“The po­si­tion of MISA Le­sotho in this re­gard is that Facebook and Twit­ter are im­por­tant plat­forms that have added value in Ac­cess to In­for­ma­tion (ATI), which is vi­tal for sus­tain­ing democ­racy and pro­tec­tion of hu­man rights,” read part of the MISA Le­sotho state­ment.

“A move to close down Facebook, Twit­ter or any other so­cial net­work – whether tem­po­rar­ily or per­ma­nently – is a re­gres­sion in the de­vel­op­ment of our coun­try, and it un­der­mines demo­cratic gains that Le­sotho has at­tained to date. The clo­sure will neg­a­tively af­fect free­dom of ex­pres­sion, civic en­gage­ment and par­tic­i­pa­tion in the po­lit­i­cal and so­cio-eco­nomic ad­vance­ment of Le­sotho.”

MISA Le­sotho adds: “Facebook, Twit­ter and other so­cial me­dia plat­forms have ev­i­dent pos­i­tive changes in the po­lit­i­cal, so­cial and eco­nomic eman­ci­pa­tions of in­di­vid­ual cit­i­zen, civic groups, cor­per­ate sec­tor, as well as the gov­ern­ment of Le­sotho. Fur­ther­more, ac­cord­ing to stud­ies on the use of so­cial me­dia, aca­demic re­search has con­sis­tently found that peo­ple who con­sume more news on so­cial me­dia have a greater prob­a­bil­ity of be­ing civi­cally and po­lit­i­cally-en­gaged across a va­ri­ety of mea­sures.

“While we ac­knowl­edge that if not reg­u­lated, so­cial me­dia plat­forms can be detri­men­tal to safety and se­cu­rity of the coun­try and its cit­i­zens, we strongly dis­agree with the clo­sure of Facebook and Twit­ter in Le­sotho.”

The in­sti­tute urges the gov­ern­ment of Le­sotho to work to­wards pro­vid­ing an en­vi­ron­ment that pro­hibits use of so­cial me­dia to vi­o­late peo­ple’s rights such as free­dom of ex­pres­sion, as­so­ci­a­tion, safety, order, moral­ity and health in terms of Le­sotho’s con­sti­tu­tion and other in­ter­na­tional ap­pa­ra­tus.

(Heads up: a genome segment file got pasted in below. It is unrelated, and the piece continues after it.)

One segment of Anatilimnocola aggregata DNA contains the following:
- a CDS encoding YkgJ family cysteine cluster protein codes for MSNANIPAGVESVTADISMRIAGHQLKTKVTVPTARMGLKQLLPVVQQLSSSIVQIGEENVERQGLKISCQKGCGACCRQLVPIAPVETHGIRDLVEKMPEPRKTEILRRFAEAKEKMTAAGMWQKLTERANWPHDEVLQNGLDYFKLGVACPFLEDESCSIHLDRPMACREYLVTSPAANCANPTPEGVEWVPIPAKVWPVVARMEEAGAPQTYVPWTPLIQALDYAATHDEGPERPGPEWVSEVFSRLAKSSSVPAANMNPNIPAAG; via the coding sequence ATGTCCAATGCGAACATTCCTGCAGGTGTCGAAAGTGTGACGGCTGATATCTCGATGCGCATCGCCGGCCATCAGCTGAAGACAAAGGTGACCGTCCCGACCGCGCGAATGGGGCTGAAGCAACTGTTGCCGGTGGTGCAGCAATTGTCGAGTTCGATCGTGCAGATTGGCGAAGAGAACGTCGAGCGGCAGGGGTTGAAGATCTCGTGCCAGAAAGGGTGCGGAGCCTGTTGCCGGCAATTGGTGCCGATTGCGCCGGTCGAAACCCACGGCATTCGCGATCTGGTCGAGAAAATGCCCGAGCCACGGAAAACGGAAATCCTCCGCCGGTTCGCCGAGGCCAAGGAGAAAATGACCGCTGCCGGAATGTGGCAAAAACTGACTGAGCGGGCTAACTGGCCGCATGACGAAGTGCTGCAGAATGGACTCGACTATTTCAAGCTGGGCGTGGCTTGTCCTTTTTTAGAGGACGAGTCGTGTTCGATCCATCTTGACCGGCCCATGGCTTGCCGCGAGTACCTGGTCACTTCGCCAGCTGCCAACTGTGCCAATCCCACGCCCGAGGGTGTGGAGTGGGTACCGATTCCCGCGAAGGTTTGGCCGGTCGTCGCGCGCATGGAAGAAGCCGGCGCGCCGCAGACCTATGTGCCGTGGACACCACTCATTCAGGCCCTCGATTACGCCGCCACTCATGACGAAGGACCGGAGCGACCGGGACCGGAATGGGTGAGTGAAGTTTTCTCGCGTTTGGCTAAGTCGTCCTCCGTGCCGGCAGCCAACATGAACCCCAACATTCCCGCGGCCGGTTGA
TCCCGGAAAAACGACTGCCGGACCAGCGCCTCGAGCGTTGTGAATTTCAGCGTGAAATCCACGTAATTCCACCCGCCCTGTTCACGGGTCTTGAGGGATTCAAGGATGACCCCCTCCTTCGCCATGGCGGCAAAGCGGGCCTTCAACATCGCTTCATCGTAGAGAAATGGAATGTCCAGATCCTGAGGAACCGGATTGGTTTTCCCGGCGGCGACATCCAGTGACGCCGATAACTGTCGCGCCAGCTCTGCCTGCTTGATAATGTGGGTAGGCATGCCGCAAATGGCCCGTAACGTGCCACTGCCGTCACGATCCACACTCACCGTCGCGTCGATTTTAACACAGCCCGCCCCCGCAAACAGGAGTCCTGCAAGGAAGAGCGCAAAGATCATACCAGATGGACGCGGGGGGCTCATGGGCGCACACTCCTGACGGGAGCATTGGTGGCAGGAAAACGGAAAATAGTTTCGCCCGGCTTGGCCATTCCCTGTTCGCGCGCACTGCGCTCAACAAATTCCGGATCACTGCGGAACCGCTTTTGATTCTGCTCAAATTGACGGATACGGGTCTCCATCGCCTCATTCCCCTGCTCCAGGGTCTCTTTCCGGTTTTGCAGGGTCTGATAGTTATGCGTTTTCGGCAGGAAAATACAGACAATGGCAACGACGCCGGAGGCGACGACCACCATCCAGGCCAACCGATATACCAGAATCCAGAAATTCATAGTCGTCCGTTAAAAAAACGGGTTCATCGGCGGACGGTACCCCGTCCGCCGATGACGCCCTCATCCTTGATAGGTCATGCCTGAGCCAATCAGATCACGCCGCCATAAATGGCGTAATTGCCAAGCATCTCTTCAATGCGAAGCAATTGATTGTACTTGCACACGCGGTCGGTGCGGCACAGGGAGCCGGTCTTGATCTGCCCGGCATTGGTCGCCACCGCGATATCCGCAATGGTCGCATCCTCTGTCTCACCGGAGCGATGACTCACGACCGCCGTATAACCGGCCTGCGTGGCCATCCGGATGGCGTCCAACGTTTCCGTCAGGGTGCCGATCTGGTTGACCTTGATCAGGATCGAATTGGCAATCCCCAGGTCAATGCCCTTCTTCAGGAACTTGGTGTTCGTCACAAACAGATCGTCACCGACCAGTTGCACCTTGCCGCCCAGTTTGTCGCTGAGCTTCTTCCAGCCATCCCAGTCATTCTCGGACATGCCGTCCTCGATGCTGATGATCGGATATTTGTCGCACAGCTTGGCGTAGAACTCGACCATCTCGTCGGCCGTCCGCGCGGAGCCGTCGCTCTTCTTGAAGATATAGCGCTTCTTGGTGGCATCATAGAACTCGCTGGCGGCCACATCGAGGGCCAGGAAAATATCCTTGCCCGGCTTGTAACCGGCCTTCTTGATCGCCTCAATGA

“We also rec­om­mend to the gov­ern­ment of Le­sotho to take ad­van­tage of the SADC Com­mis­sion of In­quiry’s rec­om­mended le­gal re­forms to work to­wards a reg­u­la­tory regime for in­for­ma­tion and me­dia in Le­sotho.

“In our view, Facebook and Twit­ter are im­por­tant plat­forms that can be used to so­licit peo­ple’s views to in­form de­vel­op­ment of laws that pro­tect rights and free­doms of the peo­ple of Le­sotho.

In its re­sponse, the LCA took is­sue with the “deroga­tory” tone the CPA used to drive across its mes­sage.

“The Au­thor­ity has noted me­dia spec­u­la­tion on Twit­ter and Facebook clo­sure. Con­sumer Pro­tec­tion As­so­ci­a­tion (CPA) has is­sued a strong worded state­ment in which un­fair, un­founded and un­sub­stan­ti­ated al­le­ga­tions are lev­elled against the Au­thor­ity.

“How­ever, LCA be­lieves the deroga­tory lan­guage em­ployed by the CPA might cloud the le­git­i­mate concerns as re­gards clo­sure of ma­jor so­cial me­dia plat­forms.

“We, there­fore, note concerns by CPA on the mat­ter but re­gret the lan­guage used.”

The LCA said they re­ceived a di­rec­tive to close Facebook and Twit­ter from the Min­istry of Com­mu­ni­ca­tion, Sci­ence and Tech­nol­ogy on 2 Novem­ber 201.

“On 3 Novem­ber 2016 - the Au­thor­ity called upon the two net­work op­er­a­tors to make rep­re­sen­ta­tions as re­gards the Hon. Min­is­ter’s di­rec­tive,” says the LCA.

“On 10 Novem­ber - the Au­thor­ity re­ceived rep­re­sen­ta­tions from ETL and is awaiting those from VCL. It is only there­after that the Au­thor­ity will con­sider the rep­re­sen­ta­tions and ad­vise on the way for­ward. As such, the Au­thor­ity has not taken the de­ci­sion to shut down Facebook and Twit­ter.”

THE CPA has ar­gued that the pro­posed block­ing of the so­cial net­works is a bar­rier to trade.